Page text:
We lure the feathered broods to fold
  Their wings above the world of thievish mortals.

                    ALWYN

  _We_—say you? Who are _we_?

                  QUERCUS

  Myself and my lord master.

                    ALWYN

                             And what’s he?

                  QUERCUS

  Nay, if I knew, I should be wiser.
  He is the fellow of all friendless things,
  Wild nature’s human sympathizer:
  In form a man, yet footed so with silence
  The deer mistake him for their brother; so
  Swift that, meseems, he borrows the birds’ wings;
  An eye, that glows and twinks
  Through noon like twilight’s vesper star; an ear
  That harks a mile hence
  The purring of a lynx!
  I love him, follow, obey him, yet I know
  Naught of him—but his love.

                    ALWYN

                               Not even his name?

                  QUERCUS

  Yea, what men call him by;
  And he is like the same.
  Men call him Master Shy.

                    ALWYN

  Ah, Shy, the naturalist.
  Why, he is my good crony. If he wist
  To rhyme he’d be a better bard than I.
  How do you serve him?

                  QUERCUS

                        I’m crew to his Jason!
  I multiply myself for rare adventures,
  And serve his Ship of Birds as carpenter,
  Box-joiner, bath-cementer, mason,
  Seed-storer, water-carrier,
  Worm-steward, nest-ward, treehouse thatcher,
  Man-chaser and mouse-catcher.

                    ALWYN

  Nay, do you please in all?

                  QUERCUS

  I carry to his call,
  And never yet have earned his censures
  For botch or shirk.

                    ALWYN

  I prithee show me of your handiwork.
  What’s here—this little box
  With paddle wings?

                  QUERCUS

  One of our weather-cocks.
  Look you, it swings:
  So when, in winter, the white tempest blows,
  Here sit the birds at breakfast ’mid the snows,
  With porch turned ever to the cosy side.
  In that cold time, my master Shy
  Brings more devices to provide
  Bird-comfort: Food-bells full of millet
  We place in covert nooks, and tie
  Our knitted suet bags on many a bough
  Of pine and larch. And I must plough
  Through many a drift, to crack the frozen rillet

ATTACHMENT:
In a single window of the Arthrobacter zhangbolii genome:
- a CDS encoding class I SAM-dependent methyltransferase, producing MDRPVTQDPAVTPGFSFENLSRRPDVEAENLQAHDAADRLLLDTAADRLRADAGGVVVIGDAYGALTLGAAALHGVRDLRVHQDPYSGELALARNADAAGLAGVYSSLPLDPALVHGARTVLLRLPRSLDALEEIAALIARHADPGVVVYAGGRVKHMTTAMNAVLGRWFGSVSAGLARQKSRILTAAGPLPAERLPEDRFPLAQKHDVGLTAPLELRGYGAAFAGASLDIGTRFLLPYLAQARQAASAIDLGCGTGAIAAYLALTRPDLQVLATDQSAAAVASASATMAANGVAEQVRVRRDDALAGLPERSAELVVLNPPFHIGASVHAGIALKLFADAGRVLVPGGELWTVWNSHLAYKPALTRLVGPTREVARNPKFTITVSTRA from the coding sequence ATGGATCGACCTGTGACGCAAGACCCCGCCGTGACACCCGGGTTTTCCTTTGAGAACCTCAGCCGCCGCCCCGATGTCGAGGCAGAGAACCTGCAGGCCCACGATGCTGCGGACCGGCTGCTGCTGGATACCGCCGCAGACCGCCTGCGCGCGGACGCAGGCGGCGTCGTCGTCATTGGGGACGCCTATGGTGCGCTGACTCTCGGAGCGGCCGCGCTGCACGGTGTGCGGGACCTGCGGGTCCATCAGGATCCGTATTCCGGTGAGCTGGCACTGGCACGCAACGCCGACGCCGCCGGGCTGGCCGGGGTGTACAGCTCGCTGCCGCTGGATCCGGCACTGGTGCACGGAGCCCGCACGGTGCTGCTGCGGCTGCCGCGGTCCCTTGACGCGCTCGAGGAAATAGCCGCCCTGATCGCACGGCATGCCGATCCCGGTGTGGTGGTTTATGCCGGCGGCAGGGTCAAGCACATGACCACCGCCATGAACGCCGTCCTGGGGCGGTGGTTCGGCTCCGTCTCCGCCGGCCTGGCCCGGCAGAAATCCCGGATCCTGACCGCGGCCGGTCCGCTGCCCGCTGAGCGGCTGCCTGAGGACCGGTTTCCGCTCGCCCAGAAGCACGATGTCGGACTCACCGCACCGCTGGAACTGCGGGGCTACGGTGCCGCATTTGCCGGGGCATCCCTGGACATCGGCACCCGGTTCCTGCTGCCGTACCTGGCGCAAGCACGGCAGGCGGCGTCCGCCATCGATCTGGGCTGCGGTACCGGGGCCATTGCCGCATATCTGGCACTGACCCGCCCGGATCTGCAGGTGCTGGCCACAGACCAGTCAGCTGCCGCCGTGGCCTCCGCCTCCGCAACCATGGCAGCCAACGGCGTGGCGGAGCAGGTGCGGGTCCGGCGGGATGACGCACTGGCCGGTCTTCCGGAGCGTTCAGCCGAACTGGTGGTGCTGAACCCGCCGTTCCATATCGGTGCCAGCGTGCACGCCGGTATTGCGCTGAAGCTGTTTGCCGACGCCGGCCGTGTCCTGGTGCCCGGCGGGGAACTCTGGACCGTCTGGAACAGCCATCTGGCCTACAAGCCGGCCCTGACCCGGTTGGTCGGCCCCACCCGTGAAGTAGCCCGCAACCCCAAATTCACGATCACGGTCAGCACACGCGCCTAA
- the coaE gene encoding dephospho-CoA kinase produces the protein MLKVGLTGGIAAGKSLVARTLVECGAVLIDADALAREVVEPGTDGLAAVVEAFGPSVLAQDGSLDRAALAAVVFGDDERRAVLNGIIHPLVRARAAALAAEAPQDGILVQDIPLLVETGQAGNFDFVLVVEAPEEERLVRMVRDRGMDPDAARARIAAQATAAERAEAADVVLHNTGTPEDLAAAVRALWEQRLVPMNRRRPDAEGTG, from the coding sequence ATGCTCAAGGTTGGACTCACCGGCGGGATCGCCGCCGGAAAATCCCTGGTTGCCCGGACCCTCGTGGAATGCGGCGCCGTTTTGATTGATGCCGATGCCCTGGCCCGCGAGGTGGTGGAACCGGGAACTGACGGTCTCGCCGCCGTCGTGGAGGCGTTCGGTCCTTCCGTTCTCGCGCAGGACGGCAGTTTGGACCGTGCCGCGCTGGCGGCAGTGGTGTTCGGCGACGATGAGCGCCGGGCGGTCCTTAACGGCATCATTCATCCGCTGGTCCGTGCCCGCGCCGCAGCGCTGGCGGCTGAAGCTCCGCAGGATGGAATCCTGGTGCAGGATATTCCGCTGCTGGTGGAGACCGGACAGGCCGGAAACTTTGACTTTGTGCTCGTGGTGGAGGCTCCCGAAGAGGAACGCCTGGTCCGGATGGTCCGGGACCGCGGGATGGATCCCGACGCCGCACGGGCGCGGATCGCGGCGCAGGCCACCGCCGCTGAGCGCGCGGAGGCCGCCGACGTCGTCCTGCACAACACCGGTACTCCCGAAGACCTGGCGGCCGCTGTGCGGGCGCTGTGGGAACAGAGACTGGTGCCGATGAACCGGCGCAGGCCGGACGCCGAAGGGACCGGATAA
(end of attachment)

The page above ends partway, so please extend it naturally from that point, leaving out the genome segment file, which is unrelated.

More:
For little beaks to drink.

                    ALWYN

                             By Phœbus, now
  Is this in sooth mine old Sicilian faun,
  That wont of yore to dally
  On violet-scented lawn
  With lily-crownéd nymphs in lovelorn valley!
  What modern change is here? What magic—

                  QUERCUS

                 Hush!

  [_With lowered voice, he looks around warily._]

  I am not always quite so modern!
  At times—at times—as when just now
  You heard me pipe below this bough—
  I slip my master’s traces,
  And slink by paths untrodden
  To lovelorn, lush
  Arcadian places,
  Where Philomel still lingers,
  Plaining her ancient pity,
  And there I fetch forth this
  With idling fingers,
  And, pouting on its lip my kiss,
  I pipe some dulcet, old, bucolic ditty.

  [_Taking out his pipe, he plays again a few languorous strains, but
     breaks off abruptly._]

  Whist! Here he comes.—It grates upon his ear.

[Illustration:

  “IS THIS IN SOOTH MINE OLD SICILIAN FAUN?”
]



                                  III

                          SHY. QUERCUS. ALWYN.


                      SHY

      [_Enters, carrying a nest-box._]

  A hermit thrush is pleasanter to hear.

      [_He greets_ ALWYN.]

  Good morning, friend! How comes it _you_ are caught
  Walking so early? Poets, I had thought,
  Salute the sunrise only in their song.

                    ALWYN

                  [_Smiling._]

  Fie, then! You do us wrong:
  We rhyming slugabeds
  Walk with Aurora at our pillows’ heads,
  For dreamers can see dawn rise in the dark.
  Poets are owls that elegize the lark.

                      SHY

  And now you’ll talk to me of nightingales!
  Three birds exhaust your bard’s vocabulary:
  Larks, nightingales and owls! High time, you see,
  To wean this fellow from your piper’s tales,
  And teach him craftily
  To build our hungry birds a homelike sanctuary.

                    ALWYN

        [_Patting_ QUERCUS’ _shoulder_.]

  Good Shy, no schooling could so much relieve
  My modern apprehensions: Tutor him,
  Hoof, head and limb,
  And let me humbly hearken. By your leave,
  God shall provide the dawn,
  And you the tutelage, and I—the faun.

                  QUERCUS

  Waiting, my masters!

                    ALWYN

                       Give your pipe to me!

                  QUERCUS

          [_Holding it behind him._]

  Must I give up my pipe? The sound is sweet.

                    ALWYN

  Truth is more sweet than melody,
  And wisdom than melodious words.
  When you have learned to greet
  With their own mystic speech all living birds
  And minister to their necessity,
  This pipe shall be restored, and we will make
  Together a new song, more sweet for knowledge’ sake.